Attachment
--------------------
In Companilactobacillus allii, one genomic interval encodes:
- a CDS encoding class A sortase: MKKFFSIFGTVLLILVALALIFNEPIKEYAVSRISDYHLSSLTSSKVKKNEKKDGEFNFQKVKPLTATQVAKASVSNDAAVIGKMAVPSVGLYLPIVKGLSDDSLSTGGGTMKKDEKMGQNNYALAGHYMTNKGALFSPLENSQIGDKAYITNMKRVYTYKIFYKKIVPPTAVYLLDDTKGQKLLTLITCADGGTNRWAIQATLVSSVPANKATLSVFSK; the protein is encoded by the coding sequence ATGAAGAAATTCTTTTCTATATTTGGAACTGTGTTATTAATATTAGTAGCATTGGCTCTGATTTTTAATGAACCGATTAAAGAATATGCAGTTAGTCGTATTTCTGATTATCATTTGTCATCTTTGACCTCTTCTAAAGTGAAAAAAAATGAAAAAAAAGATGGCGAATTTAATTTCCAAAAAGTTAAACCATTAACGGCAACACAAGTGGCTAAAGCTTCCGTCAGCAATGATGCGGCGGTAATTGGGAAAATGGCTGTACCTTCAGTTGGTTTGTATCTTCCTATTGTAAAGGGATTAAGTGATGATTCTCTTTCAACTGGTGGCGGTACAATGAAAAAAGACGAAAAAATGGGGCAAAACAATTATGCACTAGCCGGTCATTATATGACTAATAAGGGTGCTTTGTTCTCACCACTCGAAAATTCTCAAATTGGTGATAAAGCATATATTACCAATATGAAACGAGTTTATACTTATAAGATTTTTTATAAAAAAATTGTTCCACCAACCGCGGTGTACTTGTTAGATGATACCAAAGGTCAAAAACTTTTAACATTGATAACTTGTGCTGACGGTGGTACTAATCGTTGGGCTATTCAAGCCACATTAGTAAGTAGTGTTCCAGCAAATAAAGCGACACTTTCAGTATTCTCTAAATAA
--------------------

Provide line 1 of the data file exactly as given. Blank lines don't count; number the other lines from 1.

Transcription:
In Companilactobacillus allii, one genomic interval encodes: